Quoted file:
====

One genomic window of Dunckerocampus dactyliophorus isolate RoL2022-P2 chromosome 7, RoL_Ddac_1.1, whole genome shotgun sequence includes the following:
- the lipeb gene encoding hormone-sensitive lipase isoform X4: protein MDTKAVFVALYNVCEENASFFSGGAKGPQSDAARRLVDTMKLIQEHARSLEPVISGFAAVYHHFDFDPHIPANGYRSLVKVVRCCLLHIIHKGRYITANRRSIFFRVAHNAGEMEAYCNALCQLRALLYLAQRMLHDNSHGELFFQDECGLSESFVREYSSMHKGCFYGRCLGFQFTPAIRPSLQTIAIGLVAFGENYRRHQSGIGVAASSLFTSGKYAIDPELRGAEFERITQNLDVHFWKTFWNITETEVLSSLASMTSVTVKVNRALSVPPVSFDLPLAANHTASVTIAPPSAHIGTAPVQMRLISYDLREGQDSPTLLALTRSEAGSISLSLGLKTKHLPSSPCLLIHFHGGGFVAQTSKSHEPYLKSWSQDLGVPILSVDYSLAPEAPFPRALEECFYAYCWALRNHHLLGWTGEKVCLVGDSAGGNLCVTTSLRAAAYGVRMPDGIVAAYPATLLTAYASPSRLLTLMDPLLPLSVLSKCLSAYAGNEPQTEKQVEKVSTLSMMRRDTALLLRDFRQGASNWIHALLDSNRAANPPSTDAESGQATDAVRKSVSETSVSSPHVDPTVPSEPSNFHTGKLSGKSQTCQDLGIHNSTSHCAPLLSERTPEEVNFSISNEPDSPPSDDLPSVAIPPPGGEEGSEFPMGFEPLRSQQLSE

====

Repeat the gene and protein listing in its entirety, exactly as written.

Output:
One genomic window of Dunckerocampus dactyliophorus isolate RoL2022-P2 chromosome 7, RoL_Ddac_1.1, whole genome shotgun sequence includes the following:
- the lipeb gene encoding hormone-sensitive lipase isoform X4: protein MDTKAVFVALYNVCEENASFFSGGAKGPQSDAARRLVDTMKLIQEHARSLEPVISGFAAVYHHFDFDPHIPANGYRSLVKVVRCCLLHIIHKGRYITANRRSIFFRVAHNAGEMEAYCNALCQLRALLYLAQRMLHDNSHGELFFQDECGLSESFVREYSSMHKGCFYGRCLGFQFTPAIRPSLQTIAIGLVAFGENYRRHQSGIGVAASSLFTSGKYAIDPELRGAEFERITQNLDVHFWKTFWNITETEVLSSLASMTSVTVKVNRALSVPPVSFDLPLAANHTASVTIAPPSAHIGTAPVQMRLISYDLREGQDSPTLLALTRSEAGSISLSLGLKTKHLPSSPCLLIHFHGGGFVAQTSKSHEPYLKSWSQDLGVPILSVDYSLAPEAPFPRALEECFYAYCWALRNHHLLGWTGEKVCLVGDSAGGNLCVTTSLRAAAYGVRMPDGIVAAYPATLLTAYASPSRLLTLMDPLLPLSVLSKCLSAYAGNEPQTEKQVEKVSTLSMMRRDTALLLRDFRQGASNWIHALLDSNRAANPPSTDAESGQATDAVRKSVSETSVSSPHVDPTVPSEPSNFHTGKLSGKSQTCQDLGIHNSTSHCAPLLSERTPEEVNFSISNEPDSPPSDDLPSVAIPPPGGEEGSEFPMGFEPLRSQQLSE